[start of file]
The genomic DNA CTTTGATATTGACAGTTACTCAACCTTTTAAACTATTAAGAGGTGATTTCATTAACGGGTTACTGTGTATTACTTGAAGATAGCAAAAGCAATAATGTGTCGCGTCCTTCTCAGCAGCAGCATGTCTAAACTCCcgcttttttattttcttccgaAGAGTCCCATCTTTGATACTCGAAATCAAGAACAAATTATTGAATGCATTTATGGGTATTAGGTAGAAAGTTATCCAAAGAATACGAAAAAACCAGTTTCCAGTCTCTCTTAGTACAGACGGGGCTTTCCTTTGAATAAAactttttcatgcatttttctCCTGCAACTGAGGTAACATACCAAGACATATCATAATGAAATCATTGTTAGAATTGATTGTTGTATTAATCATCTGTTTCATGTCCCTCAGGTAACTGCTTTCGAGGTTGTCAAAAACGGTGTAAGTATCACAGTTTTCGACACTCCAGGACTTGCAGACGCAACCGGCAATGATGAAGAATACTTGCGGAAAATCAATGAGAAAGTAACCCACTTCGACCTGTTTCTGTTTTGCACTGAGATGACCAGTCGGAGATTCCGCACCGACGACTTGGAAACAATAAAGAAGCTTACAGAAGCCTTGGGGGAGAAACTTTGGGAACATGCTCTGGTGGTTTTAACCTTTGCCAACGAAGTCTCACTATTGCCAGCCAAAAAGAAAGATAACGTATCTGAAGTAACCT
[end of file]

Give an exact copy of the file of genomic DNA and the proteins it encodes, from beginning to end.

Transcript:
The genomic DNA CTTTGATATTGACAGTTACTCAACCTTTTAAACTATTAAGAGGTGATTTCATTAACGGGTTACTGTGTATTACTTGAAGATAGCAAAAGCAATAATGTGTCGCGTCCTTCTCAGCAGCAGCATGTCTAAACTCCcgcttttttattttcttccgaAGAGTCCCATCTTTGATACTCGAAATCAAGAACAAATTATTGAATGCATTTATGGGTATTAGGTAGAAAGTTATCCAAAGAATACGAAAAAACCAGTTTCCAGTCTCTCTTAGTACAGACGGGGCTTTCCTTTGAATAAAactttttcatgcatttttctCCTGCAACTGAGGTAACATACCAAGACATATCATAATGAAATCATTGTTAGAATTGATTGTTGTATTAATCATCTGTTTCATGTCCCTCAGGTAACTGCTTTCGAGGTTGTCAAAAACGGTGTAAGTATCACAGTTTTCGACACTCCAGGACTTGCAGACGCAACCGGCAATGATGAAGAATACTTGCGGAAAATCAATGAGAAAGTAACCCACTTCGACCTGTTTCTGTTTTGCACTGAGATGACCAGTCGGAGATTCCGCACCGACGACTTGGAAACAATAAAGAAGCTTACAGAAGCCTTGGGGGAGAAACTTTGGGAACATGCTCTGGTGGTTTTAACCTTTGCCAACGAAGTCTCACTATTGCCAGCCAAAAAGAAAGATAACGTATCTGAAGTAACCT